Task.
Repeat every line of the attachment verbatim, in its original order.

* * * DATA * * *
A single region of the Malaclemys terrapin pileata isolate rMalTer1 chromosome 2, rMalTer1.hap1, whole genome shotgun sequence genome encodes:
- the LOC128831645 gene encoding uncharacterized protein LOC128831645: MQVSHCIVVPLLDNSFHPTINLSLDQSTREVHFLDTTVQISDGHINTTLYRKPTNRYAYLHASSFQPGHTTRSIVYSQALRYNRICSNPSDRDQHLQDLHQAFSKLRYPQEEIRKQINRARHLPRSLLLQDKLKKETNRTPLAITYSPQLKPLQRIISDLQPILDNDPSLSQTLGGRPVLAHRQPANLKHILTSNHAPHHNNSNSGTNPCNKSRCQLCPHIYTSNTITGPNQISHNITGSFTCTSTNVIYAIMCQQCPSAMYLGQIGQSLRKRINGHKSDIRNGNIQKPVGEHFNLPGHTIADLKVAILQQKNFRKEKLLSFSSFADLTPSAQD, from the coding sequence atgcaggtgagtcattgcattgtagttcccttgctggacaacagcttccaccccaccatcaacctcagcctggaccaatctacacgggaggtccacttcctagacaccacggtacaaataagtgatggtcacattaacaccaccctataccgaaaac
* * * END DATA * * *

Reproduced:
A single region of the Malaclemys terrapin pileata isolate rMalTer1 chromosome 2, rMalTer1.hap1, whole genome shotgun sequence genome encodes:
- the LOC128831645 gene encoding uncharacterized protein LOC128831645: MQVSHCIVVPLLDNSFHPTINLSLDQSTREVHFLDTTVQISDGHINTTLYRKPTNRYAYLHASSFQPGHTTRSIVYSQALRYNRICSNPSDRDQHLQDLHQAFSKLRYPQEEIRKQINRARHLPRSLLLQDKLKKETNRTPLAITYSPQLKPLQRIISDLQPILDNDPSLSQTLGGRPVLAHRQPANLKHILTSNHAPHHNNSNSGTNPCNKSRCQLCPHIYTSNTITGPNQISHNITGSFTCTSTNVIYAIMCQQCPSAMYLGQIGQSLRKRINGHKSDIRNGNIQKPVGEHFNLPGHTIADLKVAILQQKNFRKEKLLSFSSFADLTPSAQD, from the coding sequence atgcaggtgagtcattgcattgtagttcccttgctggacaacagcttccaccccaccatcaacctcagcctggaccaatctacacgggaggtccacttcctagacaccacggtacaaataagtgatggtcacattaacaccaccctataccgaaaac